Bug 883486 - the local time's start/end dates rendered in the list --available/--consumed may be wrong during daylight savings
Summary: the local time's start/end dates rendered in the list --available/--consumed ...
Keywords:
Status: CLOSED CURRENTRELEASE
Alias: None
Product: Red Hat Enterprise Linux 7
Classification: Red Hat
Component: subscription-manager
Version: 7.0
Hardware: Unspecified
OS: Unspecified
unspecified
medium
Target Milestone: rc
: 7.0
Assignee: William Poteat
QA Contact: IDM QE LIST
URL:
Whiteboard:
Depends On:
Blocks: rhsm-rhel70
TreeView+ depends on / blocked
 
Reported: 2012-12-04 17:27 UTC by John Sefler
Modified: 2014-06-18 00:23 UTC (History)
7 users (show)

Fixed In Version:
Doc Type: Bug Fix
Doc Text:
Clone Of:
Environment:
Last Closed: 2014-06-13 13:01:24 UTC
Target Upstream Version:


Attachments (Terms of Use)

Description John Sefler 2012-12-04 17:27:23 UTC
Description of problem:
When subscription manager reports a start/end time in the list of consumed/available/installed, I'm afraid the conversion calculation to the system's local time is wrong when the span from the current system's date to the start/end date of the entitlement spans across a change in daylight savings time.
Observe the example below... 

Version-Release number of selected component (if applicable):
[root@jsefler-6 ~]# rpm -q subscription-manager
subscription-manager-1.1.10-1.el6.x86_64

How reproducible:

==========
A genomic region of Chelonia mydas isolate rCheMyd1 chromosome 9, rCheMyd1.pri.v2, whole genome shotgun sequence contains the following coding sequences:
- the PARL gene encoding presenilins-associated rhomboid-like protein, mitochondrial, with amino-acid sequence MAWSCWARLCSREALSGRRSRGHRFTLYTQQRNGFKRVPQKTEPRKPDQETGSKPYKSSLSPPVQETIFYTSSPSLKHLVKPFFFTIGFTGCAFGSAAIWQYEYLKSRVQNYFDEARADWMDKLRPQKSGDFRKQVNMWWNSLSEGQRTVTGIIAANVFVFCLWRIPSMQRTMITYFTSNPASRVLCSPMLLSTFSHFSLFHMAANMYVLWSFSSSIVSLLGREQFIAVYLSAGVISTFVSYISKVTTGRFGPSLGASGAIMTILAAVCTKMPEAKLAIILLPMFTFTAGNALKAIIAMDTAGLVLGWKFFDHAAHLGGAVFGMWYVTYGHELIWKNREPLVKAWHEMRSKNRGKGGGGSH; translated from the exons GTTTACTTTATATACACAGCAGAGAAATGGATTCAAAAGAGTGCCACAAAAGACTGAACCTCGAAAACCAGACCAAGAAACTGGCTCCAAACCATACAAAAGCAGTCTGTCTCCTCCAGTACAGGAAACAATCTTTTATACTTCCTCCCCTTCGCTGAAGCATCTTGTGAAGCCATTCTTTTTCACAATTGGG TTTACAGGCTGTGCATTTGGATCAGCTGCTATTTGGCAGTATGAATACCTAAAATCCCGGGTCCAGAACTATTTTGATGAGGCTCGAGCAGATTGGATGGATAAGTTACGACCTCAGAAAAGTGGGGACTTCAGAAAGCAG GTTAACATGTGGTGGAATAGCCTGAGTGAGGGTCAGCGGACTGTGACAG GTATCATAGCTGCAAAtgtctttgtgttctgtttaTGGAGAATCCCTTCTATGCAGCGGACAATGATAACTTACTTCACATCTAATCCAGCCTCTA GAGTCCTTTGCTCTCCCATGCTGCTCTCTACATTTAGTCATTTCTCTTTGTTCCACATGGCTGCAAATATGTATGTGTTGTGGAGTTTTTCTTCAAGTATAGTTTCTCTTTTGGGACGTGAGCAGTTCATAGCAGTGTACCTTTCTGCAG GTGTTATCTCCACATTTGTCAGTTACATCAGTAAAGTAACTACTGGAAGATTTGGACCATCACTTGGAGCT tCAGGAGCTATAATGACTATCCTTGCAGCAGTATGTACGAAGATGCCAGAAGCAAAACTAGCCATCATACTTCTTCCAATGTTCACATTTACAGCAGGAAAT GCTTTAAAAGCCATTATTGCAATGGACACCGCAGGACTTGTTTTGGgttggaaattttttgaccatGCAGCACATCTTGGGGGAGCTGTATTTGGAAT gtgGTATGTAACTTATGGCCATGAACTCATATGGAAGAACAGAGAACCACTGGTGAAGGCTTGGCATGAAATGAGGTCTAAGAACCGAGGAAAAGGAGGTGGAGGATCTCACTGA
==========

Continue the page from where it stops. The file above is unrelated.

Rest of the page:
Steps to Reproduce:
1. On my system I have an entitlement granted from candlepin with the following Vailidity start date:
[root@jsefler-6 ~]# openssl x509 -text -in /etc/pki/entitlement/1514866654591212162.pem | grep Validity -A1
        Validity
            Not Before: Oct 16 04:00:00 2012 GMT

2. Using a trusted time converter to see what Oct 16 04:00:00 2012 GMT really is on my system located in Raleigh/Eastern time zone where daylight savings time is practiced, it converts to...
http://www.timeanddate.com/worldclock/converted.html?iso=20121016T04&p1=211&p2=207&p3=&p4=&p5=&p6=&p7=&p8=&p9=&p10=&p11=&p12=

Oct 16 00:00:00 2012 EDT  <====  WE WILL USE THIS AS OUR EXPECTED RESULT

3. Now let's see what subscription-manager list --consumed displays when the system's date is Oct 1, 2012
[root@jsefler-6 ~]# date 100100002012
Mon Oct  1 00:00:00 EDT 2012
[root@jsefler-6 ~]# subscription-manager list --consumed | grep Starts:
Starts:                 10/16/2012
                        ^^^^^^^^^^
                        LOOKS GREAT!

4. Now let's see what subscription-manager list --consumed displays when the system's date is Dec 1, 2012
[root@jsefler-6 ~]# date 120100002012
Sat Dec  1 00:00:00 EST 2012
[root@jsefler-6 ~]# subscription-manager list --consumed | grep Starts:
Starts:                 10/15/2012
                        ^^^^^^^^^^
                        LOOKS WRONG!


THIS IS A GOOD REASON WHY I PERSONALLY THINK THE DATE FORMATS IN SUBSCRIPTION MANAGER LISTINGS SHOULD SHOW MORE SIGNIFICANT FIGURES THAN THE DAY.